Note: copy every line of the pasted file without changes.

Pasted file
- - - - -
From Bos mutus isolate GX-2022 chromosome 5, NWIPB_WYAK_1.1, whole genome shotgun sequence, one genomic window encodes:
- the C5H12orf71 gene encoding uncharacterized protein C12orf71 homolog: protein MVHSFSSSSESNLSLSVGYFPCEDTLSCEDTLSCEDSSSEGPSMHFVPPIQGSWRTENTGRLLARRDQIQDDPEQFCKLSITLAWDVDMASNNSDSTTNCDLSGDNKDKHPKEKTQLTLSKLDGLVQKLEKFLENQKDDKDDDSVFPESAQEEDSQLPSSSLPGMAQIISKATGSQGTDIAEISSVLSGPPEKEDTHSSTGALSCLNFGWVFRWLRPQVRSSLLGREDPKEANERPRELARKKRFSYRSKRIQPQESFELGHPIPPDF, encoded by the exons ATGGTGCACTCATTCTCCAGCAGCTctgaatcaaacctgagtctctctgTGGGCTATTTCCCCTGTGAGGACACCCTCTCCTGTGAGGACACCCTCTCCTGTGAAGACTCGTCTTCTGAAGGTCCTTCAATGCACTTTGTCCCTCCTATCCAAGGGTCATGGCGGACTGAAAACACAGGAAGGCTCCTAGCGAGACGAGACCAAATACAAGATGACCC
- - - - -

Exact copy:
From Bos mutus isolate GX-2022 chromosome 5, NWIPB_WYAK_1.1, whole genome shotgun sequence, one genomic window encodes:
- the C5H12orf71 gene encoding uncharacterized protein C12orf71 homolog: protein MVHSFSSSSESNLSLSVGYFPCEDTLSCEDTLSCEDSSSEGPSMHFVPPIQGSWRTENTGRLLARRDQIQDDPEQFCKLSITLAWDVDMASNNSDSTTNCDLSGDNKDKHPKEKTQLTLSKLDGLVQKLEKFLENQKDDKDDDSVFPESAQEEDSQLPSSSLPGMAQIISKATGSQGTDIAEISSVLSGPPEKEDTHSSTGALSCLNFGWVFRWLRPQVRSSLLGREDPKEANERPRELARKKRFSYRSKRIQPQESFELGHPIPPDF, encoded by the exons ATGGTGCACTCATTCTCCAGCAGCTctgaatcaaacctgagtctctctgTGGGCTATTTCCCCTGTGAGGACACCCTCTCCTGTGAGGACACCCTCTCCTGTGAAGACTCGTCTTCTGAAGGTCCTTCAATGCACTTTGTCCCTCCTATCCAAGGGTCATGGCGGACTGAAAACACAGGAAGGCTCCTAGCGAGACGAGACCAAATACAAGATGACCC